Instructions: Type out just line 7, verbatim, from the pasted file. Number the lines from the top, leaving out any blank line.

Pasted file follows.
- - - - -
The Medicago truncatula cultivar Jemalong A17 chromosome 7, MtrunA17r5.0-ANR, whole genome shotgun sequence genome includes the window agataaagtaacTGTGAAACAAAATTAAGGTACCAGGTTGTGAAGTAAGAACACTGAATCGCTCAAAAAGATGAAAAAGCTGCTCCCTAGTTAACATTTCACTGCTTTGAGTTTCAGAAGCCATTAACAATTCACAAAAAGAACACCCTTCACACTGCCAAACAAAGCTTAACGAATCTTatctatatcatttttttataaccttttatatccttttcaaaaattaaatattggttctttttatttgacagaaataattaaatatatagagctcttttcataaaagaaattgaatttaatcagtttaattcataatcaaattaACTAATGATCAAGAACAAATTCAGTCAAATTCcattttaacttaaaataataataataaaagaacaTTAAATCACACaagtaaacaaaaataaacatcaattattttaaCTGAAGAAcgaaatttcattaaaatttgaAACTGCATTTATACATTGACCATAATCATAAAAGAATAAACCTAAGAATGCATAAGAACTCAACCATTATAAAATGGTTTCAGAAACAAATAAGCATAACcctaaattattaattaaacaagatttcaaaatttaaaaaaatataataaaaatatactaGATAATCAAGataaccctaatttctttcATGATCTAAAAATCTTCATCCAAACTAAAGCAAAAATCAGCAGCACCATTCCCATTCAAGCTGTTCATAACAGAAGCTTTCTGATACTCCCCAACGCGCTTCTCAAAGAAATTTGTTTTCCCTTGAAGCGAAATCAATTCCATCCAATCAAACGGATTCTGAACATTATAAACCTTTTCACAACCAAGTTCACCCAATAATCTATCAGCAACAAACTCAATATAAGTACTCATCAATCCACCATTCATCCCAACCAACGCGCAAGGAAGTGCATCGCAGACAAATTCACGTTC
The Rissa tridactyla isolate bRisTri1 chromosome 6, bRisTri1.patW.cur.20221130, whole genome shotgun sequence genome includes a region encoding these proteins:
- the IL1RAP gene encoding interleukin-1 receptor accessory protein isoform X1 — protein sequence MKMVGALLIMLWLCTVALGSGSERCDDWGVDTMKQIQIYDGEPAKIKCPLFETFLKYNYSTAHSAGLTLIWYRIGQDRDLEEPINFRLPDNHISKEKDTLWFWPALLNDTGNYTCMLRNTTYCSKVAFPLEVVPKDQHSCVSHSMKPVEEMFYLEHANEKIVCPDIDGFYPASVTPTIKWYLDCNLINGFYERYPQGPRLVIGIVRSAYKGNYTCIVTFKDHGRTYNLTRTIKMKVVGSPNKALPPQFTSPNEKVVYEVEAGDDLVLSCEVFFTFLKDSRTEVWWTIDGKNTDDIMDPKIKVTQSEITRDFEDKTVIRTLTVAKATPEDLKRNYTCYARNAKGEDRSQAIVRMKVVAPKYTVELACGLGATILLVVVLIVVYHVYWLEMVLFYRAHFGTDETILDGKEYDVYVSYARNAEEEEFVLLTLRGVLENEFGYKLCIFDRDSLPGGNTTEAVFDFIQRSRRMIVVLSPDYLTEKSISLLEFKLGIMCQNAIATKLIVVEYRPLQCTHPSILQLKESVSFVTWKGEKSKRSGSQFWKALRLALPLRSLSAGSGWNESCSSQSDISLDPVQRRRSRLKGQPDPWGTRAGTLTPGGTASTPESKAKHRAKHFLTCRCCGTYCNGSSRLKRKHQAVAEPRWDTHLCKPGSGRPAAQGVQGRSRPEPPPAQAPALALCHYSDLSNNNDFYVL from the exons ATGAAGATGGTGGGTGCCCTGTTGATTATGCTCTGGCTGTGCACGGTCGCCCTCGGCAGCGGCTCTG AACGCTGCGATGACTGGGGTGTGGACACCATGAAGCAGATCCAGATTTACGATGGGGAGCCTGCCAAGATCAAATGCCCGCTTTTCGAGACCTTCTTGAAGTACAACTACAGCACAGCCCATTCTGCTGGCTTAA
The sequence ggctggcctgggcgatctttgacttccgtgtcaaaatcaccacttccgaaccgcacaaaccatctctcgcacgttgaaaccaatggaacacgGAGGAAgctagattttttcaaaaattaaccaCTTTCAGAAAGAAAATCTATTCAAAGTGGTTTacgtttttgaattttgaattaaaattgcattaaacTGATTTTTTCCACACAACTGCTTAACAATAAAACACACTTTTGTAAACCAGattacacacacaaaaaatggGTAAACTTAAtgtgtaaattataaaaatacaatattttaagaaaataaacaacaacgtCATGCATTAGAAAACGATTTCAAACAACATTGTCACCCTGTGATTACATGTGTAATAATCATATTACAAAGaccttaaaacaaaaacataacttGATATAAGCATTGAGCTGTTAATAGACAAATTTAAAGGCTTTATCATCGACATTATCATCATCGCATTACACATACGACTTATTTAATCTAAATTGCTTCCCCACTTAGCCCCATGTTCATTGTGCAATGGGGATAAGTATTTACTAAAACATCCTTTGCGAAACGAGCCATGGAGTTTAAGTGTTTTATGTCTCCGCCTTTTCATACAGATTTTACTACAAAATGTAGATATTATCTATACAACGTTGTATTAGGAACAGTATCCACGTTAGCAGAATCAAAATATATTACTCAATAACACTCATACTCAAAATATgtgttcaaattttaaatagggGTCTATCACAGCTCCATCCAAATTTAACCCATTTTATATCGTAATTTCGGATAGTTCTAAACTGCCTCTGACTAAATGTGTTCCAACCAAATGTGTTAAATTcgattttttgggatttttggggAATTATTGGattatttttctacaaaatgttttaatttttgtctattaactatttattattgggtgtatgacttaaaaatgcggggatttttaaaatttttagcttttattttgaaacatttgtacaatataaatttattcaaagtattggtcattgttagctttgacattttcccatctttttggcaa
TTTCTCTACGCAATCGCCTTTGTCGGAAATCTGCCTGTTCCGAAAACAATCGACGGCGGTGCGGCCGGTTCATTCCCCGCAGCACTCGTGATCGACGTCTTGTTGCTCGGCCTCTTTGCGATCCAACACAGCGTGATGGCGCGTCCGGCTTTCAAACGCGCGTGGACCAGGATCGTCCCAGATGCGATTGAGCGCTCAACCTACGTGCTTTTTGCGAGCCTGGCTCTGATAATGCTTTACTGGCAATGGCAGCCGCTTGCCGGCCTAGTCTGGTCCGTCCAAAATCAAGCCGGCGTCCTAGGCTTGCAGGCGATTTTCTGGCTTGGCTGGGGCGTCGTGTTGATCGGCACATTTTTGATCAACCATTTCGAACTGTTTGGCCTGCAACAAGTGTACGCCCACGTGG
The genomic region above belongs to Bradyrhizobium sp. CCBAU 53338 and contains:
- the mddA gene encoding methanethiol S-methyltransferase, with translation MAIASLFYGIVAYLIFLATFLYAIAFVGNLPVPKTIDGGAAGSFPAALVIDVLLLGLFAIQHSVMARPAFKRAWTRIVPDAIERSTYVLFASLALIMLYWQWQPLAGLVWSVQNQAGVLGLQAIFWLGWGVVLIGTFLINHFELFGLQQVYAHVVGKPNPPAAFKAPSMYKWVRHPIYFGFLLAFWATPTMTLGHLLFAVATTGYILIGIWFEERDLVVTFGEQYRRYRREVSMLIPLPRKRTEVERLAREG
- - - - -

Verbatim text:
- the mddA gene encoding methanethiol S-methyltransferase, with translation MAIASLFYGIVAYLIFLATFLYAIAFVGNLPVPKTIDGGAAGSFPAALVIDVLLLGLFAIQHSVMARPAFKRAWTRIVPDAIERSTYVLFASLALIMLYWQWQPLAGLVWSVQNQAGVLGLQAIFWLGWGVVLIGTFLINHFELFGLQQVYAHVVGKPNPPAAFKAPSMYKWVRHPIYFGFLLAFWATPTMTLGHLLFAVATTGYILIGIWFEERDLVVTFGEQYRRYRREVSMLIPLPRKRTEVERLAREG